While you wait for your train in New York City’s recently opened Moynihan Train Hall, you can entertain yourself with a trip into the past. Penn Station’s Half Century, a massive photography installation mounted on the walls of the Ticketing Room, takes viewers on a journey through nine forgotten moments in the lifespan of the original McKim, Mead, and White-designed Penn Station, which existed from 1910 to 1963. Artist Stan Douglas used a mix of live photography and computer-generated images to recreate some of Penn Station’s most iconic and little-known moments, from an impromptu vaudeville performance to soldiers and their sweethearts saying goodbye during Word War II. You can see this photography installation up-close on our upcoming walking tour, The Remnants of Penn Station, which now includes a trip to Moynihan Train Hall!
In creating Penn Station’s Half Century, Douglas aimed to “examine how history manifests in specific places and transitional moments in society.” To pick the right moments to recreate, he worked with a researcher who pored through thousands of historical newspapers. In the end, Douglas and the researcher chose nine scenes from 1914 through 1957. The individual images are arranged in thematic groups across four separate panels. To create the images, Douglas blended computer-generated settings with live staged photography. Over the course of a four-day shoot, more than four hundred actors were dressed in period costumes and posed in the various scenes. The architecture of Penn Station was digitally re-created by a visual effects studio and added in later.
1 March 1914 and 2 March 1914, from Penn Station’s Half Century, 2020 Ceramic ink on glass. One of nine photographic panels from Penn Station’s Half Century Commissioned by Empire State Development in partnership with Public Art Fund for Moynihan Train Hall ©Stan Douglas. Courtesy of the artist, Victoria Miro, and David Zwirner. Photo: Nicholas Knight, courtesy Empire State Development and Public Art Fund, NY
The earliest scenes, which are displayed side-by-side in one panel, are pulled from the events of Sunday, March 1, 1914. On that winter day, a severe snowstorm stalled trains and left riders stuck at the station. Among the stranded travelers were various vaudeville performers. Recognizing the talent in the room, comedian and African-American movie-director Bert Williams assembled the performers for an impromptu show. Passengers stuck at Penn Station that night got to see popular acts of the time, including the Florenz Troupe, jugglers Joseph and Mary Blank, The Six Brown Brothers saxophonists, and more.
Stan Douglas, 22 April 1924, 2021. © Stan Douglas. Courtesy of the artist and David Zwirner.
Paired together in another panel are two juxtaposed images of famous figures stepping out of Penn Station. The first, from 1924, depicts bank robber and petty thief Celia Coone, known as the “Bobbed Hair Bandit.” Douglas recreated the moment Coone was captured and escorted out of the station by police through a crowd of onlookers. The accompanying scene depicts Black laborer organizer Angelo Herndon as he is led to freedom after being incarcerated for two years. A crowd of well-wishers greets him on the stairs of the station.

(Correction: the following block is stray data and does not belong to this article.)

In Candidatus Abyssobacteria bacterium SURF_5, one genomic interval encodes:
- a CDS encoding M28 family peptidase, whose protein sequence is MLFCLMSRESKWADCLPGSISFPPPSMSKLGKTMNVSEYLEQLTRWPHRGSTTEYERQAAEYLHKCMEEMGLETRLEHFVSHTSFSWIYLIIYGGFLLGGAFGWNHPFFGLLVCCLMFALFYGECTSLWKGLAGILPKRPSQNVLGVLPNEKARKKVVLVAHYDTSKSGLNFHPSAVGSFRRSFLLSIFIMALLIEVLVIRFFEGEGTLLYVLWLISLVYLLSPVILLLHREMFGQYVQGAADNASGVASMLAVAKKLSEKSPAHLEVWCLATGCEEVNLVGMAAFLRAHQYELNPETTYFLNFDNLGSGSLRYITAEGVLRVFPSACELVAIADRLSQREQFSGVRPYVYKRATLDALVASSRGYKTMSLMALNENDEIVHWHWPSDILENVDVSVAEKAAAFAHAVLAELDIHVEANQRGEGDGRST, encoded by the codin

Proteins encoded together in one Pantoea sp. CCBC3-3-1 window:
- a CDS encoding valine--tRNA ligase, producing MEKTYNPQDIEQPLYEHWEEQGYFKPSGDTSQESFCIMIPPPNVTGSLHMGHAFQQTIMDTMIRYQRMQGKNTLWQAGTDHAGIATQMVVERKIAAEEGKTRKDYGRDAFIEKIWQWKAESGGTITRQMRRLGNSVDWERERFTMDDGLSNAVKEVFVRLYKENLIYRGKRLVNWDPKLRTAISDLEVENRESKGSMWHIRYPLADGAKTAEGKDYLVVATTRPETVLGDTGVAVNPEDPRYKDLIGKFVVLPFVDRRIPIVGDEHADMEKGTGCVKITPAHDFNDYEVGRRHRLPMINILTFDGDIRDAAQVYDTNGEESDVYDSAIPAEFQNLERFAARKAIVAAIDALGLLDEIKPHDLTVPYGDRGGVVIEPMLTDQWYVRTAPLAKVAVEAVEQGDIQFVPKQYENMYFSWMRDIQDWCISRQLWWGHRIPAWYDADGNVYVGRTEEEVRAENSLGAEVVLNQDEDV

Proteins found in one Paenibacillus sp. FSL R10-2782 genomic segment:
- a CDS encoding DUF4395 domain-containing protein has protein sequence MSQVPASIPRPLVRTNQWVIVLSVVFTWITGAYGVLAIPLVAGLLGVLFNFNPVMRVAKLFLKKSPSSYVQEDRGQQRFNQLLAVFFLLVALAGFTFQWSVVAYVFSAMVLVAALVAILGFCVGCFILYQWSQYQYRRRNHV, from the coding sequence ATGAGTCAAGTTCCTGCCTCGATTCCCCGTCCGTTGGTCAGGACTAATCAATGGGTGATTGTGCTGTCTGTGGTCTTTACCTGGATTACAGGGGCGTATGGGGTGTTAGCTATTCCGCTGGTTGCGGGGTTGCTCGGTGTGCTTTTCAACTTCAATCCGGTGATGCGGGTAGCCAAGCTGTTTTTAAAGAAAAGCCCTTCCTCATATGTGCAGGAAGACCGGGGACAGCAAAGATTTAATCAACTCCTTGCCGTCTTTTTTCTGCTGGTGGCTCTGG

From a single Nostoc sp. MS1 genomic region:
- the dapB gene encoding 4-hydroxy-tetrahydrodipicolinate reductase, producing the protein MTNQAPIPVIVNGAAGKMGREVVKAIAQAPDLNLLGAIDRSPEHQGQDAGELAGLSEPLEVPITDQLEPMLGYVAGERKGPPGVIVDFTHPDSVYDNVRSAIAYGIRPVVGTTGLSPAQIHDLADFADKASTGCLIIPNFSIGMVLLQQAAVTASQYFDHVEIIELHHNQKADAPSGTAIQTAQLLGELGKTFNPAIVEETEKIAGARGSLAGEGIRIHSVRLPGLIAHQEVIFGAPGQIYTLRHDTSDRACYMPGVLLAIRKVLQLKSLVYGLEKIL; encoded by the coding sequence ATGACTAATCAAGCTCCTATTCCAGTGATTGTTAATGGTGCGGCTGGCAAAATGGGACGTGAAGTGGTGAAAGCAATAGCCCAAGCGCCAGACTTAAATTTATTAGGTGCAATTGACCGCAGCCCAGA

Stan Douglas, 20 June 1930, 2021. © Stan Douglas. Courtesy of the artist and David Zwirner
Another grouping of images shows the Penn Station waiting room on the morning of June 20th in three different decades. The first is set in 1930 when a Ford trimotor airplane was placed in the room to promote TWA’s new route from New York and Los Angeles. Amelia Earhart christened the airplane with a champagne bottle and led the first passengers to their train to the airport. The second image in the triptych takes viewers to 1944. At that time, the waiting room walls were covered by six oversized cutouts of a conductor, a “red-cap” porter, an engineer, a soldier, a sailor, and a marine. These forty by twenty-five-foot images funded by the Works Progress Administration called attention to the railroad’s contribution to the war effort. The final image in the panel shows the waiting room in 1957, just a few years before it was demolished, outfitted with a new ticket booth inspired by LaGuardia Airport’s sleek and modern aesthetic.
The final panel shows Penn Station as it was in the early 1940s. Penn Station was the point of departure for thousands of servicemen during World War II, making the train platforms a romantic setting for emotional goodbyes. In the accompanying image, Douglas shows Penn Station as it was recreated for Vincente Minnelli’s 1945 film The Clock starring Judy Garland and Robert Walker. For the film, a replica of the Penn Station waiting room was built on the MGM soundstage. In Douglas’ image, a handful of film crew members mill about the set, surrounded by a scattering of props and lighting equipment.
Stan Douglas, 10 November 1941, 2021. © Stan Douglas. Courtesy of the artist and David Zwirner
Stan Douglas, 15 September 1944, 2021. © Stan Douglas. Courtesy of the artist and David Zwirner
Douglas’s cinematic images pay homage to Penn Station’s grandeur as well as its role in the smaller moments of life. You can check out all of Stan Douglas’s images as well as behind-the-scenes photographs and video from the photoshoot in a special online gallery, Studio: Stan Douglas, hosted by the Zwirner Gallery. Check it out here!
Uncover more of old Penn Station’s history and see Douglas’ images in-person on our upcoming tour of the Remnants of Penn Station!
Next, check out See the Stunning New Public Art at Moynihan Train Hall and Moynihan Train Hall is Not Perfect, But It’s Close Enough (Op-Ed)